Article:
Being able to relate to the public is what will be the first step in mobilizing the middle classes to create the change that will be in their best interest. For too long, our thinkers have divorced themselves from  the people, creating self-defeating narratives that are mainly retreads of past, failed ideologies. But that does not mean that the past is merely a garbage dump of ideas. We simply haven’t looked far enough into the past to show us the way forward.

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7 thoughts on “Marissa Alexander – Civil Rights as Public Relations”

  1. Stan, what did you mean by risk on twitter, in regards to Black women in civil rights? http://www.youtube.com/watch?v=3UG7YCgkXTo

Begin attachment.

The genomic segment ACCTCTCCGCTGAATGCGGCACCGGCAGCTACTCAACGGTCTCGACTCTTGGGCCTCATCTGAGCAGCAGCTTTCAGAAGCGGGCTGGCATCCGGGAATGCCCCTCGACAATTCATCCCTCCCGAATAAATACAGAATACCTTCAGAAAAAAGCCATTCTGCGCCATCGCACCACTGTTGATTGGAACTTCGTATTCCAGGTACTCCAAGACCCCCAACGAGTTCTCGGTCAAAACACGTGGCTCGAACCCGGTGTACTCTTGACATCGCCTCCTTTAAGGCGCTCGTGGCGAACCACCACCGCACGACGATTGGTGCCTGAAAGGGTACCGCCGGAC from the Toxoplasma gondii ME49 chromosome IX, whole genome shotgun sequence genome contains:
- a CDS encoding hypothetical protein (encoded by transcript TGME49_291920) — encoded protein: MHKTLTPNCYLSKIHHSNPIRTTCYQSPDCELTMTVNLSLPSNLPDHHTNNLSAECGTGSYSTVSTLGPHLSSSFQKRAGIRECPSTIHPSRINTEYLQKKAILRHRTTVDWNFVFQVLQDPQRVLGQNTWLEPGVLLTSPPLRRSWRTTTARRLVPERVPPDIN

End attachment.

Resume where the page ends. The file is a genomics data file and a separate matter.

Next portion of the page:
Did you view Blackpoweisforblackmen on twitter as bashing? I saw it as Black women talking about not getting credit for their participation in the civil rights movement, and a chance to speak out about the racialized misogyny in our community, that has been displayed through Hip hop to TS, SWP, BMV, to Thugtician, and the death of Asia Mcgowen at the hands of one of SWP followers. A critique of say, a case like Dunbar village, where Al Sharpton and the NAACP came out in defense of the perptrators, not the victims. Or the fact that police brutality (Raven Dozier, Keyarika Diggles), and the abuses that Black women suffer (sexual violence experienced by 60% of Black girls before 18, highest rate of death by domestic violence in UK and US), are not usually apart of community discussion, instead Black women are demonized for singlemother-dom and being “thug lovers.” I took it as a critique of the narrative of “the oppressed” in the Black community, not as Black men bashing. Although a few tweets went that way, most did not. I assume you didn’t see it this way.